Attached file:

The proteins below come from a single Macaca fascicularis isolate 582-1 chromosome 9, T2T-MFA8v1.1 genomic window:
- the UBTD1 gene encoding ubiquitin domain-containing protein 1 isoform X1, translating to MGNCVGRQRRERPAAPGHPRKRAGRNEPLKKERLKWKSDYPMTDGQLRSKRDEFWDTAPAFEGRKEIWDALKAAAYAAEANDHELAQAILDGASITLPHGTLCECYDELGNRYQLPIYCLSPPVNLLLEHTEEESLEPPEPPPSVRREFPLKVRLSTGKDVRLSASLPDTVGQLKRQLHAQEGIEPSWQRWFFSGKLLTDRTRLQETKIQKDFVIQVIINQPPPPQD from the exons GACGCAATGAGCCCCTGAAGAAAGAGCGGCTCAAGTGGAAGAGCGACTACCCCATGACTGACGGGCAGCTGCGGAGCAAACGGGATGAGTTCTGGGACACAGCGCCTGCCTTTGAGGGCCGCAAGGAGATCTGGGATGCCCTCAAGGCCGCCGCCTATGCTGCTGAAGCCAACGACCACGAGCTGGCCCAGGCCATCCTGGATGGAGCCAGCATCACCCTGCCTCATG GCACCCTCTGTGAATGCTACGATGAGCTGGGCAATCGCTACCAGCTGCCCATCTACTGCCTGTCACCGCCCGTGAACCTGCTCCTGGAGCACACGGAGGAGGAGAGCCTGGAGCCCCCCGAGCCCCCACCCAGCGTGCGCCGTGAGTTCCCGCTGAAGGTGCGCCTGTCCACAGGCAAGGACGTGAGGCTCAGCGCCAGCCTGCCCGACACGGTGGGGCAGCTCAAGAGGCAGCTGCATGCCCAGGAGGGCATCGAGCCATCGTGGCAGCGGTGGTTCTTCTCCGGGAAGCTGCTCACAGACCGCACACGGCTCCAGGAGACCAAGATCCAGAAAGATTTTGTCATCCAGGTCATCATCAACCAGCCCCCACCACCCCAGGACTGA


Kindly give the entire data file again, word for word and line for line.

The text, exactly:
The proteins below come from a single Macaca fascicularis isolate 582-1 chromosome 9, T2T-MFA8v1.1 genomic window:
- the UBTD1 gene encoding ubiquitin domain-containing protein 1 isoform X1, translating to MGNCVGRQRRERPAAPGHPRKRAGRNEPLKKERLKWKSDYPMTDGQLRSKRDEFWDTAPAFEGRKEIWDALKAAAYAAEANDHELAQAILDGASITLPHGTLCECYDELGNRYQLPIYCLSPPVNLLLEHTEEESLEPPEPPPSVRREFPLKVRLSTGKDVRLSASLPDTVGQLKRQLHAQEGIEPSWQRWFFSGKLLTDRTRLQETKIQKDFVIQVIINQPPPPQD from the exons GACGCAATGAGCCCCTGAAGAAAGAGCGGCTCAAGTGGAAGAGCGACTACCCCATGACTGACGGGCAGCTGCGGAGCAAACGGGATGAGTTCTGGGACACAGCGCCTGCCTTTGAGGGCCGCAAGGAGATCTGGGATGCCCTCAAGGCCGCCGCCTATGCTGCTGAAGCCAACGACCACGAGCTGGCCCAGGCCATCCTGGATGGAGCCAGCATCACCCTGCCTCATG GCACCCTCTGTGAATGCTACGATGAGCTGGGCAATCGCTACCAGCTGCCCATCTACTGCCTGTCACCGCCCGTGAACCTGCTCCTGGAGCACACGGAGGAGGAGAGCCTGGAGCCCCCCGAGCCCCCACCCAGCGTGCGCCGTGAGTTCCCGCTGAAGGTGCGCCTGTCCACAGGCAAGGACGTGAGGCTCAGCGCCAGCCTGCCCGACACGGTGGGGCAGCTCAAGAGGCAGCTGCATGCCCAGGAGGGCATCGAGCCATCGTGGCAGCGGTGGTTCTTCTCCGGGAAGCTGCTCACAGACCGCACACGGCTCCAGGAGACCAAGATCCAGAAAGATTTTGTCATCCAGGTCATCATCAACCAGCCCCCACCACCCCAGGACTGA